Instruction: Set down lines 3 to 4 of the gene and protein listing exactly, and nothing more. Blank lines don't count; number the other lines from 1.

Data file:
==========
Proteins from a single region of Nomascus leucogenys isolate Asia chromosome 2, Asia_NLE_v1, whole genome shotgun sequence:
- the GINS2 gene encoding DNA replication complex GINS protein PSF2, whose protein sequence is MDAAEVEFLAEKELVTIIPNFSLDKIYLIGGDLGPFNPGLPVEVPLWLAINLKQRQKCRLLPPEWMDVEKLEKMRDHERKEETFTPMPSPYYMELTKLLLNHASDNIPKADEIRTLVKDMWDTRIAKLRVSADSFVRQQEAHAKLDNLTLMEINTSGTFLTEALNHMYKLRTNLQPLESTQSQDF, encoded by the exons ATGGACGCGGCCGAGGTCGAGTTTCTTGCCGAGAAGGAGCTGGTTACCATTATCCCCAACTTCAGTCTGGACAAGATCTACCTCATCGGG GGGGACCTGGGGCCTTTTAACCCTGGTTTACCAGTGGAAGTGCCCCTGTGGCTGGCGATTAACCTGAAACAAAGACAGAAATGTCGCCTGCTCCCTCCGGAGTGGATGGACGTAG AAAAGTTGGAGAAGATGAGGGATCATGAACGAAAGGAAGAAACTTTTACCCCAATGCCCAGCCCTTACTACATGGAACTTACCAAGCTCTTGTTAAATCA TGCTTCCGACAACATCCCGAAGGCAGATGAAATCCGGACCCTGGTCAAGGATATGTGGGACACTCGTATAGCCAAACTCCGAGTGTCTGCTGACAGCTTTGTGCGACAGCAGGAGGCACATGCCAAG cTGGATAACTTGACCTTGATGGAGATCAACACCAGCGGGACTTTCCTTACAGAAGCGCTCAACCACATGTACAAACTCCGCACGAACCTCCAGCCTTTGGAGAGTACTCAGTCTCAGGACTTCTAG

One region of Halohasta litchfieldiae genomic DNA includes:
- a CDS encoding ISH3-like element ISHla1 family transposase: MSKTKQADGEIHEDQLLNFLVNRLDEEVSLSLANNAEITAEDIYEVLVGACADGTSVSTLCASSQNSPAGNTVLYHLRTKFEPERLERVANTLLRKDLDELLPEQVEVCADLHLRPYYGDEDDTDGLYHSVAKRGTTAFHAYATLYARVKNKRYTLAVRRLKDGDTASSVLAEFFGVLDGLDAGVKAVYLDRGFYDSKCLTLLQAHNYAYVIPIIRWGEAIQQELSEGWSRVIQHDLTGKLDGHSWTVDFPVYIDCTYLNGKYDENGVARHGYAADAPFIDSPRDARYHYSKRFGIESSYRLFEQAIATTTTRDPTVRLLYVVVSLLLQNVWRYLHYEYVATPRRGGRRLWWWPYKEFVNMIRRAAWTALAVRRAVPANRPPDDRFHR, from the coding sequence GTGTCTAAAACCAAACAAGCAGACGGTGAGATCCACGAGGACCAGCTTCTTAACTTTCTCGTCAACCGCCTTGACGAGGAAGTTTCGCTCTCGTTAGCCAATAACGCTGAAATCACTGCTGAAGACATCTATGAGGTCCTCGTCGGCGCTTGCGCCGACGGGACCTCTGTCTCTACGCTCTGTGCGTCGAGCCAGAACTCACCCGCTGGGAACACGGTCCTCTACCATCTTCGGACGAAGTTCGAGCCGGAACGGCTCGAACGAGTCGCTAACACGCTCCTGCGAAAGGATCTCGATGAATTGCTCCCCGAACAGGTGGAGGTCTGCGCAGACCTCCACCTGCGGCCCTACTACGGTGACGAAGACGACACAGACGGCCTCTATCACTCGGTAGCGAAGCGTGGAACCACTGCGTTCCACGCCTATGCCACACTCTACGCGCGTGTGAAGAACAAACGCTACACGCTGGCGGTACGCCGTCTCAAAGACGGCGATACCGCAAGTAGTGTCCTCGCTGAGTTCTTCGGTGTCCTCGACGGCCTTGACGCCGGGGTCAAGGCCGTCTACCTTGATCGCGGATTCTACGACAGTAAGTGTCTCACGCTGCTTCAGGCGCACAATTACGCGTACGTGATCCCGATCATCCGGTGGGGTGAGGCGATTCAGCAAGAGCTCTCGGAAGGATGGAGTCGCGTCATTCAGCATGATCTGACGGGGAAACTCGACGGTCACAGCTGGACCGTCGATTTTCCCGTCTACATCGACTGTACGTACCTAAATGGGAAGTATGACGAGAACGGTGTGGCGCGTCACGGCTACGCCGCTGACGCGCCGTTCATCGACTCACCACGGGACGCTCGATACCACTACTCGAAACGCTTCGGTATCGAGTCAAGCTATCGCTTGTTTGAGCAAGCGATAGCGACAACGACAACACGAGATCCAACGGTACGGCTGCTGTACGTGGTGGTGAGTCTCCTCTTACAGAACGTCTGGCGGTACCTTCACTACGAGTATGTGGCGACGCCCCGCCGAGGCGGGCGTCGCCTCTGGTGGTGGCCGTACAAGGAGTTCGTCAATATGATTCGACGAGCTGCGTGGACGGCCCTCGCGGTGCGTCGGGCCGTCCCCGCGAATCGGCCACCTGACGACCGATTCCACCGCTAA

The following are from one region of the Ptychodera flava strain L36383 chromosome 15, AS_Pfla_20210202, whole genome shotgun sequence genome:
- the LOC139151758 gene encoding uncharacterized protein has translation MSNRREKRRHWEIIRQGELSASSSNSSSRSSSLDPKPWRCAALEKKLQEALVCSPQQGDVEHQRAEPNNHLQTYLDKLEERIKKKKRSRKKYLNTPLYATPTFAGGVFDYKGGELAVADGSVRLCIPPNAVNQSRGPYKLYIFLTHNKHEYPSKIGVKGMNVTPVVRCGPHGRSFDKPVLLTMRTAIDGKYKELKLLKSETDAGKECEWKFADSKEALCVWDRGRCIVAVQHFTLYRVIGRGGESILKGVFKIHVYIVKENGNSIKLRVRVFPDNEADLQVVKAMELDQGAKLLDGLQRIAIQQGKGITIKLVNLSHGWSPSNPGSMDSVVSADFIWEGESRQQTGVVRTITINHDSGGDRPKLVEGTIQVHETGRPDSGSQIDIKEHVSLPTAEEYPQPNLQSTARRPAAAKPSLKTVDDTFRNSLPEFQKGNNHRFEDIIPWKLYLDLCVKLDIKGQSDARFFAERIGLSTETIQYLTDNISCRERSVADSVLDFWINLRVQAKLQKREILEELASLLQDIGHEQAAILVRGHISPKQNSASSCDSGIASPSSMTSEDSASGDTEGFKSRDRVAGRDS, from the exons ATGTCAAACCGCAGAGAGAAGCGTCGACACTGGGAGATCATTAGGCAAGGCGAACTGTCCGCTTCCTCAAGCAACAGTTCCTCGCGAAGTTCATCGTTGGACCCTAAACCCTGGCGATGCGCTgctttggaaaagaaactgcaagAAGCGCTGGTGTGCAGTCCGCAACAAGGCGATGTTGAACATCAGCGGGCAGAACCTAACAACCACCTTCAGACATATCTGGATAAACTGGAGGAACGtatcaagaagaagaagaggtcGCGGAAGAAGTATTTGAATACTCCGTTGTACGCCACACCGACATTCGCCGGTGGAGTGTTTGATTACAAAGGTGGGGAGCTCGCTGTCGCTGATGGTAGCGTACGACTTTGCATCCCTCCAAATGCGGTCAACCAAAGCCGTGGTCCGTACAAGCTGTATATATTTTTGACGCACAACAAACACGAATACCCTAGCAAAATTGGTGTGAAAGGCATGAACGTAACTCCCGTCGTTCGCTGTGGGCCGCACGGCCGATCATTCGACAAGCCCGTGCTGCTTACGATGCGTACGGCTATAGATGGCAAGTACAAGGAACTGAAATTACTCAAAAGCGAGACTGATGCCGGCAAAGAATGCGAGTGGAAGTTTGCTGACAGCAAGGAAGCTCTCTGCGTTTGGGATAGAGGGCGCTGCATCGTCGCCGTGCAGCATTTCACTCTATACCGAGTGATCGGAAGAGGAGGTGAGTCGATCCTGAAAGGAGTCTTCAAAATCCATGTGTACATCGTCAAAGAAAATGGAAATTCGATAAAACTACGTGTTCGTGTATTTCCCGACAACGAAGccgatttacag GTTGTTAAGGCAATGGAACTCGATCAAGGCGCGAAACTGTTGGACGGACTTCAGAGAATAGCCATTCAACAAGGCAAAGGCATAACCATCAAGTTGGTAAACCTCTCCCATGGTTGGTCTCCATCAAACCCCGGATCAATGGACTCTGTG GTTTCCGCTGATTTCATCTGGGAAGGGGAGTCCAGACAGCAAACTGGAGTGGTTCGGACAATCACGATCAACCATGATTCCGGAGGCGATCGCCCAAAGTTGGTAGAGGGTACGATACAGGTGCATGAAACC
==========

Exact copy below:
One region of Halohasta litchfieldiae genomic DNA includes:
- a CDS encoding ISH3-like element ISHla1 family transposase: MSKTKQADGEIHEDQLLNFLVNRLDEEVSLSLANNAEITAEDIYEVLVGACADGTSVSTLCASSQNSPAGNTVLYHLRTKFEPERLERVANTLLRKDLDELLPEQVEVCADLHLRPYYGDEDDTDGLYHSVAKRGTTAFHAYATLYARVKNKRYTLAVRRLKDGDTASSVLAEFFGVLDGLDAGVKAVYLDRGFYDSKCLTLLQAHNYAYVIPIIRWGEAIQQELSEGWSRVIQHDLTGKLDGHSWTVDFPVYIDCTYLNGKYDENGVARHGYAADAPFIDSPRDARYHYSKRFGIESSYRLFEQAIATTTTRDPTVRLLYVVVSLLLQNVWRYLHYEYVATPRRGGRRLWWWPYKEFVNMIRRAAWTALAVRRAVPANRPPDDRFHR, from the coding sequence GTGTCTAAAACCAAACAAGCAGACGGTGAGATCCACGAGGACCAGCTTCTTAACTTTCTCGTCAACCGCCTTGACGAGGAAGTTTCGCTCTCGTTAGCCAATAACGCTGAAATCACTGCTGAAGACATCTATGAGGTCCTCGTCGGCGCTTGCGCCGACGGGACCTCTGTCTCTACGCTCTGTGCGTCGAGCCAGAACTCACCCGCTGGGAACACGGTCCTCTACCATCTTCGGACGAAGTTCGAGCCGGAACGGCTCGAACGAGTCGCTAACACGCTCCTGCGAAAGGATCTCGATGAATTGCTCCCCGAACAGGTGGAGGTCTGCGCAGACCTCCACCTGCGGCCCTACTACGGTGACGAAGACGACACAGACGGCCTCTATCACTCGGTAGCGAAGCGTGGAACCACTGCGTTCCACGCCTATGCCACACTCTACGCGCGTGTGAAGAACAAACGCTACACGCTGGCGGTACGCCGTCTCAAAGACGGCGATACCGCAAGTAGTGTCCTCGCTGAGTTCTTCGGTGTCCTCGACGGCCTTGACGCCGGGGTCAAGGCCGTCTACCTTGATCGCGGATTCTACGACAGTAAGTGTCTCACGCTGCTTCAGGCGCACAATTACGCGTACGTGATCCCGATCATCCGGTGGGGTGAGGCGATTCAGCAAGAGCTCTCGGAAGGATGGAGTCGCGTCATTCAGCATGATCTGACGGGGAAACTCGACGGTCACAGCTGGACCGTCGATTTTCCCGTCTACATCGACTGTACGTACCTAAATGGGAAGTATGACGAGAACGGTGTGGCGCGTCACGGCTACGCCGCTGACGCGCCGTTCATCGACTCACCACGGGACGCTCGATACCACTACTCGAAACGCTTCGGTATCGAGTCAAGCTATCGCTTGTTTGAGCAAGCGATAGCGACAACGACAACACGAGATCCAACGGTACGGCTGCTGTACGTGGTGGTGAGTCTCCTCTTACAGAACGTCTGGCGGTACCTTCACTACGAGTATGTGGCGACGCCCCGCCGAGGCGGGCGTCGCCTCTGGTGGTGGCCGTACAAGGAGTTCGTCAATATGATTCGACGAGCTGCGTGGACGGCCCTCGCGGTGCGTCGGGCCGTCCCCGCGAATCGGCCACCTGACGACCGATTCCACCGCTAA